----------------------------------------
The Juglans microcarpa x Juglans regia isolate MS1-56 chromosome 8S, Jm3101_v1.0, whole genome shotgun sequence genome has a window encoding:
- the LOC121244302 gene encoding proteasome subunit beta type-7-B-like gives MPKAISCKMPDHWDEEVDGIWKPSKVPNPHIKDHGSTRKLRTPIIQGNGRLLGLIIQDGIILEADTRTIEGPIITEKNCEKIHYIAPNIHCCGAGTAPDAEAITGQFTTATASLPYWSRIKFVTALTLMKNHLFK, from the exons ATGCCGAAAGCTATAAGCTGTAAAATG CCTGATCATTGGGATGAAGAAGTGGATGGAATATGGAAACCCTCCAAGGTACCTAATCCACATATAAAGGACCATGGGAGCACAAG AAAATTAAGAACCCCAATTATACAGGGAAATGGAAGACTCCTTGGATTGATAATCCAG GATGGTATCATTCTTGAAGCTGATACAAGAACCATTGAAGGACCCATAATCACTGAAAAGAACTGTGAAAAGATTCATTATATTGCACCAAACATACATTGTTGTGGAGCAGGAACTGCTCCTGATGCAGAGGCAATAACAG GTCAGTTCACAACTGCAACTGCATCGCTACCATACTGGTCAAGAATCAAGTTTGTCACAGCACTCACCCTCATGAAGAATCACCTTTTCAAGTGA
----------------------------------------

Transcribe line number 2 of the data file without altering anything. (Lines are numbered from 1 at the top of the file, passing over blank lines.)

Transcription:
- the LOC121244302 gene encoding proteasome subunit beta type-7-B-like gives MPKAISCKMPDHWDEEVDGIWKPSKVPNPHIKDHGSTRKLRTPIIQGNGRLLGLIIQDGIILEADTRTIEGPIITEKNCEKIHYIAPNIHCCGAGTAPDAEAITGQFTTATASLPYWSRIKFVTALTLMKNHLFK, from the exons ATGCCGAAAGCTATAAGCTGTAAAATG CCTGATCATTGGGATGAAGAAGTGGATGGAATATGGAAACCCTCCAAGGTACCTAATCCACATATAAAGGACCATGGGAGCACAAG AAAATTAAGAACCCCAATTATACAGGGAAATGGAAGACTCCTTGGATTGATAATCCAG GATGGTATCATTCTTGAAGCTGATACAAGAACCATTGAAGGACCCATAATCACTGAAAAGAACTGTGAAAAGATTCATTATATTGCACCAAACATACATTGTTGTGGAGCAGGAACTGCTCCTGATGCAGAGGCAATAACAG GTCAGTTCACAACTGCAACTGCATCGCTACCATACTGGTCAAGAATCAAGTTTGTCACAGCACTCACCCTCATGAAGAATCACCTTTTCAAGTGA